Voyager 1 at 100 A.U.

Voyager 1 passed the 100 A.U. mark this week. That's 100 times farther from the sun than the earth is, more than 9.3 billion miles away. It's the most distant man-made object in the Solar System, launched in 1977.

So, to commemorate, JPL gave out pins to all its employees. They're very nice pins. I have a drawer at work where I put them, along with all the missions patches and stickers that we get. I imagine that once I leave JPL or retire, I'll put them in a book, or Lord willing, give them to my grandchildren or something.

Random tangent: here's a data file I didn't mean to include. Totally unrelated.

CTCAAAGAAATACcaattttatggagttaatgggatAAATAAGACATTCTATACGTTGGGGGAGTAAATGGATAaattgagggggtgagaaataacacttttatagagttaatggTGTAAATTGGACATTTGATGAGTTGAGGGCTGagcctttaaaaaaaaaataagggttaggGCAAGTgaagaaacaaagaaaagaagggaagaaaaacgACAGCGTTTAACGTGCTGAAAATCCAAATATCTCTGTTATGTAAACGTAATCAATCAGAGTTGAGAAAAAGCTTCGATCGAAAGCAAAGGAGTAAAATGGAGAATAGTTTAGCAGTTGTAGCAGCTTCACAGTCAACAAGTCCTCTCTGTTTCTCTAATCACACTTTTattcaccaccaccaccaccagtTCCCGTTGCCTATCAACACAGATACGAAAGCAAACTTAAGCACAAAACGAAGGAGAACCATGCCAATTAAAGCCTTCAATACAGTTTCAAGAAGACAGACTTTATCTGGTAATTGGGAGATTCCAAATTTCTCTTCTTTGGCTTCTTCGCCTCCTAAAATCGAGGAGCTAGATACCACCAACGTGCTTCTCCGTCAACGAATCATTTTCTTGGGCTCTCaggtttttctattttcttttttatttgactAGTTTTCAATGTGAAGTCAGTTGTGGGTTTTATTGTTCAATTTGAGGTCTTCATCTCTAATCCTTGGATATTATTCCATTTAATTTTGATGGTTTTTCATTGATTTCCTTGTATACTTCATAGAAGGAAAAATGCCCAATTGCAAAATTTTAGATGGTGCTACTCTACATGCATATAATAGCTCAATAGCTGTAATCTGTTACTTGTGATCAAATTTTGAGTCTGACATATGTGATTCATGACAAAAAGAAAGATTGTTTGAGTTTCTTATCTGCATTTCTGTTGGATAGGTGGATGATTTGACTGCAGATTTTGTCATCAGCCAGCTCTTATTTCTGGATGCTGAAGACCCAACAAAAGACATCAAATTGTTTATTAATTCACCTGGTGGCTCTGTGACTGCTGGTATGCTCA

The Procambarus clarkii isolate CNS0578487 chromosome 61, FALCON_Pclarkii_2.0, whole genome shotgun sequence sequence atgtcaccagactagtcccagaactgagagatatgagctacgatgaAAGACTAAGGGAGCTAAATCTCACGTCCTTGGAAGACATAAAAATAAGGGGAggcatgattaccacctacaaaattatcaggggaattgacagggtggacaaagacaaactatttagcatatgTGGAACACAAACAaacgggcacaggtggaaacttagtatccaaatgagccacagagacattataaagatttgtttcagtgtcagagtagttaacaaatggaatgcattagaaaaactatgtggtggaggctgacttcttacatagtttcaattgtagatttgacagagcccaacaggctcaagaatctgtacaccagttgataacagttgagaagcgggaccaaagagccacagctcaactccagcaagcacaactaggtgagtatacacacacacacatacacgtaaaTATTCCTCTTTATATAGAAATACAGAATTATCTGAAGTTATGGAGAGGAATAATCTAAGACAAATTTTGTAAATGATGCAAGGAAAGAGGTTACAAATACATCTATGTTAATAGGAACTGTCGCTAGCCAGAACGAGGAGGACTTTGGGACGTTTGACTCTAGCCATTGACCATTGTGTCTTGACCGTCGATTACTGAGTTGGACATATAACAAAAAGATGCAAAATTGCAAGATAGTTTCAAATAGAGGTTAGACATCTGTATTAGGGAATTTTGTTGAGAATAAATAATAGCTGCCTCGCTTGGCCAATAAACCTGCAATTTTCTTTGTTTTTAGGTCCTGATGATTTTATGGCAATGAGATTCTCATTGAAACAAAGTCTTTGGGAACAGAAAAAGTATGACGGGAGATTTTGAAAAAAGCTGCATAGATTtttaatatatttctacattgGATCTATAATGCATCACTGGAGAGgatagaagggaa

I occasionally run across some colleagues who actually worked on the Pioneer and Voyager missions. It's so cool to think about the spacecraft functioning for three decades. Several engineers in my group routinely talk about working on the design for the Galileo spacecraft which was built in the early 80's, and was delayed by the Challenger accident. I've been at JPL for 8 years now, and it's hard to imagine being there for 20. Great place to work.

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